Cleveland Browns – 2019 A Look Inside

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Contributions from Joshua Hudson, Chris Molina, Chris Tyler, & Joe Zollo
When you’re able to get an established star at wide receiver for your first round pick, you’ve already won the Draft. Acquiring Odell Beckham Jr. to team with former college teammate Jarvis Landry gives second year QB Baker Mayfield one of the best tag teams at the wide receiver position. Because of the trade, the Browns had to wait until the second round before picking, and they snagged another former LSU Tiger — one who should’ve easily been drafted in the 1st round — CB Greedy Williams. They got great value in the fourth (Redwine) and fifth (Wilson) and even drafted a guy who, if he were a Pro Wrestler, already has entrance music in the form of the DJ Snake song “Taki Taki” (Sione Takitaki). Of course, a kicker in the fifth round will never earn kudos from me, but John Dorsey is a genius, and I bow before his superiority. – The Hudsonian, Joshua Hudson
On paper, this might be the most dangerous offense in the NFL. Baker Mayfield set the rookie record for touchdown passes last season and now gets a shiny new toy in OBJ to throw to- a perfect compliment to each others’ skill sets. OBJ on one side, deep threat Antonio Callaway on the other, and catch machine Jarvis Landry in the slot — only the Rams can sport a trio of receivers. Second year running back Nick Chubb was fourth in the NFL in rushing from Week 7 through the end of the season. Duke Johnson, while being unhappy with his current role after the teamed signed Kareem Hunt (not eligible to play until Week 10), is one of the best receiving backs in the league. David Njoku was second on the team in targets last season from the tight end position. When I say this offense is stacked from top to bottom, I’m not kidding. Plus, Tampa Bay’s offensive coordinator from a year ago, Todd Monken, is now in Cleveland. The Bucs had the league’s top ranked passing offense and third best offense overall in 2018. The cast of The Drew Carey Show told us 21 years ago that Cleveland rocks. I think they were onto something. – The Hudsonian, Joshua Hudson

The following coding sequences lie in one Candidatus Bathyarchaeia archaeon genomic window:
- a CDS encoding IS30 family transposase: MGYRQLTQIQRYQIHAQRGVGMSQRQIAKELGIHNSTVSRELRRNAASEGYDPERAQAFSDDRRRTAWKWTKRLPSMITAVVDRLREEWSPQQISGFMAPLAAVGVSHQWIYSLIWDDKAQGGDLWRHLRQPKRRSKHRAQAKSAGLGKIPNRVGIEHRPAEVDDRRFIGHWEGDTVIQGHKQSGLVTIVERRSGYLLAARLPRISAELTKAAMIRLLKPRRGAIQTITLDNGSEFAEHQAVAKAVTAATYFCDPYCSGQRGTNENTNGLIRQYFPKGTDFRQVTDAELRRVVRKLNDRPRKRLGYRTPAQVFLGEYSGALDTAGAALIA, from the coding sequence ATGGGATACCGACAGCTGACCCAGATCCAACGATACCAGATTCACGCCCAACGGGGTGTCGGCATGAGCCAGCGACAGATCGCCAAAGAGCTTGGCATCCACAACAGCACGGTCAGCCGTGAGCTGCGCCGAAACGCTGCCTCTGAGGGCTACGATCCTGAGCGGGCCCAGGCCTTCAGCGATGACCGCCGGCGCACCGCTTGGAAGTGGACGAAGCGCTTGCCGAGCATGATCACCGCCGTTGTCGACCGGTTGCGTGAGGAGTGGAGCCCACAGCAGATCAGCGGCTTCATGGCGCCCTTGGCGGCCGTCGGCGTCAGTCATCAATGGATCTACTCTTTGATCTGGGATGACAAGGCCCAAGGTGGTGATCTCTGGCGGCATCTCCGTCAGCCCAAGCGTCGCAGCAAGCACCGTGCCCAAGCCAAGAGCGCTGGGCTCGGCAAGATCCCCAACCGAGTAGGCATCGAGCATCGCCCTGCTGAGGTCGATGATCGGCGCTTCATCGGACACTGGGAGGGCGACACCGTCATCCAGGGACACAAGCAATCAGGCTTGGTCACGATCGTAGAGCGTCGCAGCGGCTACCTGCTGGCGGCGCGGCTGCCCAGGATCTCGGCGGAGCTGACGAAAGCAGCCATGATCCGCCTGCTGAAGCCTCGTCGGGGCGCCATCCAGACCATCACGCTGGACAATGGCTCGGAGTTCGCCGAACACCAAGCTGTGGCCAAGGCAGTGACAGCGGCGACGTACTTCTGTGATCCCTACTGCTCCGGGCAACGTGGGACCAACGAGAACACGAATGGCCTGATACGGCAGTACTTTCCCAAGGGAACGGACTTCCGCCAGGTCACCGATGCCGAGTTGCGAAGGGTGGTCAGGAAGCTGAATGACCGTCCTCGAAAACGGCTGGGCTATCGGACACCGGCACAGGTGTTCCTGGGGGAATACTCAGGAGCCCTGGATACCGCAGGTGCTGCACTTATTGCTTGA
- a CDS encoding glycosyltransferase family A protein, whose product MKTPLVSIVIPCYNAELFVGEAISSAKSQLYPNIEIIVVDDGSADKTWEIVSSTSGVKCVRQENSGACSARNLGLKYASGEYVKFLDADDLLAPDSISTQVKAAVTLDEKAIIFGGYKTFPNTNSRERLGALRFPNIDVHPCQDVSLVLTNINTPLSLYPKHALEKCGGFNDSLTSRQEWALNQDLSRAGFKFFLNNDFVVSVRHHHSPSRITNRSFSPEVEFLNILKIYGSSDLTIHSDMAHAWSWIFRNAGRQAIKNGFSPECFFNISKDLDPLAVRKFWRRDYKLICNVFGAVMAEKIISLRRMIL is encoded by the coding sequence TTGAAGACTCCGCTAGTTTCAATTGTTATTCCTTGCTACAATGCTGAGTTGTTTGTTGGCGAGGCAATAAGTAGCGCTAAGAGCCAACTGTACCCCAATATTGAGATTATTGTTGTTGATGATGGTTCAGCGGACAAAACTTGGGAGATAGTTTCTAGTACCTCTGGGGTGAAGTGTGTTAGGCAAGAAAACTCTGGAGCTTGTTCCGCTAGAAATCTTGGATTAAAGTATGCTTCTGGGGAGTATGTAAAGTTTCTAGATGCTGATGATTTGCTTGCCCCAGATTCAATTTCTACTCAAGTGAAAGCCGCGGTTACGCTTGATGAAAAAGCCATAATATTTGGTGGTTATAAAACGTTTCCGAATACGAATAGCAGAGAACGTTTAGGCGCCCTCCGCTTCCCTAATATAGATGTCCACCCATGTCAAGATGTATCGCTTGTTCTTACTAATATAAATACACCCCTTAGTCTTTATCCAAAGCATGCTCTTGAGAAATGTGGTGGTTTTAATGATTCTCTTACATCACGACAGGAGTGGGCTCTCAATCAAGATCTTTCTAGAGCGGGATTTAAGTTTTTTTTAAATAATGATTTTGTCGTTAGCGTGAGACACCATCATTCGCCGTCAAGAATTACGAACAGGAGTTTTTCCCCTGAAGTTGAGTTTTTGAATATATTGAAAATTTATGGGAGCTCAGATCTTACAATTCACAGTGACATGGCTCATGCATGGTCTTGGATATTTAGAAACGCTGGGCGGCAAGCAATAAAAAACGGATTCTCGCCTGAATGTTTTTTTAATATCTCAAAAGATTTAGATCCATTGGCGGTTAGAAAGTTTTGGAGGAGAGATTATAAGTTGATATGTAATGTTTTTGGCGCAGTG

Nick Chubb was on pace to do some amazing things in 2018 if he had a full season’s workload. And yet, for starting only 10 games, he still finished as RB14 on the season. From Week 7 to 17, the weeks he started, Chubb was fourth in the NFL in rushing with 823 yards. If he had started all 16 games and held the same pace, he would’ve rushed for 1,317 yards and 13 touchdowns, which would’ve been second behind Ezekiel Elliott (and ahead of Rookie of the Year, Saquon Barkley). Let’s have some fun predicting what Chubb can (and will) do for an encore. Over the whole season, Chubb saw only 29 targets, catching 20 balls. Not uncoincidentally, all but one target came when Chubb was the starter. It’s because of this that Chubb saw the fourth highest percentage of 8-man fronts (34.38%). And yet, Chubb sported a 5.2 yards per carry average on the year. He led the NFL in yards after first contact per attempt last season (4.47), and had 44 missed tackles forced on rushes (one behind Derrick Henry, Adrian Peterson, and Chris Carson, all of whom had at least 23 more rushing attempts than Chubb). Per NFL’s Next Gen Stats, Chubb was tied for the third highest Time Spent behind the Line of Scrimmage (TLOS) at 3.01. What this displays is his patience as a runner, allowing the line to create holes. All these stats show a player with ascension on his mind. In PPR formats, it would be safe to assume that Chubb’s upside is capped because he doesn’t catch a ton of passes. Over his ten weeks as a starter, he was on pace for 45 targets. With a disgruntled Duke Johnson, maybe Chubb’s market share in the passing game increases. Let’s say it doesn’t and it stays on par with what he was on pace for last year. If we take his catch percentage from a year ago (69%), he would have 31 catches. I’ll decrease his yards per reception a touch to 7.3 (down from 7.45 in 2018), and that would give him 226 yards. He had two TDs, so let’s say he tacks on a third. That would make his receiving numbers 31-226-3. That’s an additional 71.6 fantasy points (excluding any bonus points for 40+ TDs and 100+ or 200+ yard rushing games). He was also on pace for 13 rushing TDs. So 1,543 total yards and 16 total TDs (plus 31 receptions) would give him 281.3 fantasy points last year. That would put him at RB6. He’s currently being drafted as RB12, directly behind Dalvin Cook and Todd Gurley, both with big injury flags planted squarely in their front yards. The biggest mystery is how the team will utilize Kareem Hunt when he’s eligible to return in Week 10. Call me crazy, but if Chubb is humming, why mess with a good thing? Hunt was signed as a bargaining piece to extract value from a team for draft capital. The Browns have a number one RB who can help in the passing game, if needed. Zeke wasn’t a huge pass catching back his first two years, and was consistently a top 5 option in Fantasy (points per game). Then in Year three, he booned with 77 receptions on 95 targets. Chubb is what Zeke used to be. Chubb is a clear RB1 at the price of an RB2. Don’t be scared to pull the trigger on Chubb come draft day. – The Hudsonian, Joshua Hudson